Governments have been increasing their efforts to regulate and monitor digital currency operations. Many global exchanges now require identification to register on their sites. With politicians currently forming blockchain research groups and crafting Bitcoin legislation, it’s safe to say regulatory actions will continue.
Crypto-Exchanges With Little to Non-Existent Identity Verification Requirements
Even though a vast majority of popular Bitcoin exchanges require identification, there are still a few that enable buying and selling without identity verification.
Localbitcoins is a peer-to-peer exchange that facilitates bitcoin trading for local currencies. The Finland-based company was founded in 2012 by Jeremias Kangas who designed a reputation system, escrow, and dispute resolution service into the platform. The exchange offers a wide array of payment choices to purchase and sell bitcoin such as cash, Paypal, gift cards, Western Union, bank wires, and more. Similar to Craigslist, users advertise whether they are looking to purchase or sell bitcoin. Localbitcoins has become popular worldwide and can be typically accessed from most local regions.
Users are not required to verify their identity to use the Localbitcoins platform, but can choose to do so if they so desire. There is an option to upload a state-issued identification card, license, and a phone number. Verifying these IDs does add more trust to the buying and selling process as far as reputation is concerned. However, users can opt out of these verification processes and still conduct trades on the platform.
Wall of Coins
The Sarasota-based Bitcoin marketplace, Wall of Coins, is also a peer-to-peer exchange that enables no verification crypto-trading. The cash-to-bitcoin exchange platform is available in multiple countries around the world, including Canada, Brazil, Germany, Latvia, Poland, and the Philippines. The company boasts that it has top notch security with all Bitcoin reserves held in cold storage and an infrastructure dedicated to privacy.
To prove the cold storage claim, Wall of Coin’s founder, Robert Genito, has made all of the company’s deposit addresses available to the public. Addresses are posted on their website signed with GPG keys so that deposits can be verified. There is no registration or identification required to use the Wall of Coins platform, and users can purchase and sell bitcoin in fifteen minutes.
Bitquick is another cash-to-bitcoin operation that offers an optional identity verification process. The Bitquick platform is similar to Wall of Coins and Localbitcoins by allowing people to purchase and sell bitcoin in a peer-to-peer fashion. Sellers simply advertise their sales and buyers deposit cash into one of Bitquick’s escrow bank accounts, like Bank of America or Wells Fargo. The company uses Bitgo’s multi-signature wallet framework and also has a proof-of-reserve system. The startup has offered peer-to-peer cash trading services since 2013 and will soon be adding Moneygram and Western Union options. Identity is optional on Bitquick but is required for transactions more than US$400, and users have to submit a few documents.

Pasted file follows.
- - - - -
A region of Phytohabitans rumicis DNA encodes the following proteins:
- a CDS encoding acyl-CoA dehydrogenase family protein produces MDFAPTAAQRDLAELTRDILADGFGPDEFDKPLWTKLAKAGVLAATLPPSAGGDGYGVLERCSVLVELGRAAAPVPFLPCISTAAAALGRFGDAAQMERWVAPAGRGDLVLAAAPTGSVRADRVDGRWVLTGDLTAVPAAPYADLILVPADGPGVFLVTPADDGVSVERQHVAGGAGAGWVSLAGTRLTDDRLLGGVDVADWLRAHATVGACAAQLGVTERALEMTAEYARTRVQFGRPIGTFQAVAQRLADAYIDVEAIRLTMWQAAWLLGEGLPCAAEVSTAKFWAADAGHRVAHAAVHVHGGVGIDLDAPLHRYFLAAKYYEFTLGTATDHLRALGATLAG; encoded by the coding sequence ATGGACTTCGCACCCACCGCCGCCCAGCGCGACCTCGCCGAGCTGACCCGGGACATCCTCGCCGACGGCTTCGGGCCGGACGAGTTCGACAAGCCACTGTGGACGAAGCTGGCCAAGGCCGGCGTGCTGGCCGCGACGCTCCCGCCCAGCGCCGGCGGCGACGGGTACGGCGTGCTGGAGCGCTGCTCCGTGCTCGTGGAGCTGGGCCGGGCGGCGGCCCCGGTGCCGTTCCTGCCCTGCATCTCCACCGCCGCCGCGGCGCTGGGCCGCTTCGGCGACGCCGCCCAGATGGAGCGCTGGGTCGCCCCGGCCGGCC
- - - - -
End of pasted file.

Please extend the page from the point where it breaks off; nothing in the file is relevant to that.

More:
Bitsquare, the decentralized bitcoin exchange founded in 2014, is unique because it claims to have no central point of failure and requires no identification. The exchange offers Bitcoin trading against national currencies such as the USD, EUR, and also trades in altcoins. The platform is a desktop application where users can advertise the buying and selling of various cryptocurrencies. Users can remain completely anonymous on the platform as communication is streamlined over Tor.
Bitsquare uses an escrow system, multi-signature transactions, a security deposit, and a decentralized arbitration infrastructure. Arbitrators hold one of the keys in the 2-of-3 Multisig escrow scheme. The platform has become more popular over the past year for its decentralized aspects as people continue to lose money in exchange hacks. The recent announcement of Chinese Bitcoin exchanges suspending withdrawals is just another wake-up call for those holding funds on centralized platforms.
A lot of people like to remain private when purchasing and selling bitcoin. Some people don’t mind handing over licenses, bank statements and utility bills to get verified by an exchange. And there are plenty of these businesses available.
However, there are those who would rather not jump through identity verification hoops. This doesn’t mean privacy advocates are using Bitcoin for illegal activity. Furthermore, people may not want their information centrally held with a third-party that could be susceptible to breaches. Customer data is a hot commodity on the black market, and identity verification and registration processes can make people’s information susceptible to breaches. Luckily for Bitcoiners, there are still places to purchase and sell bitcoin without an ID.
Have you tried any of these exchanges? Let us know about your experiences below.
Images via Shutterstock, Bitquick, Wall of Coins, Localbitcoins, Bitsquare, and Pixabay.
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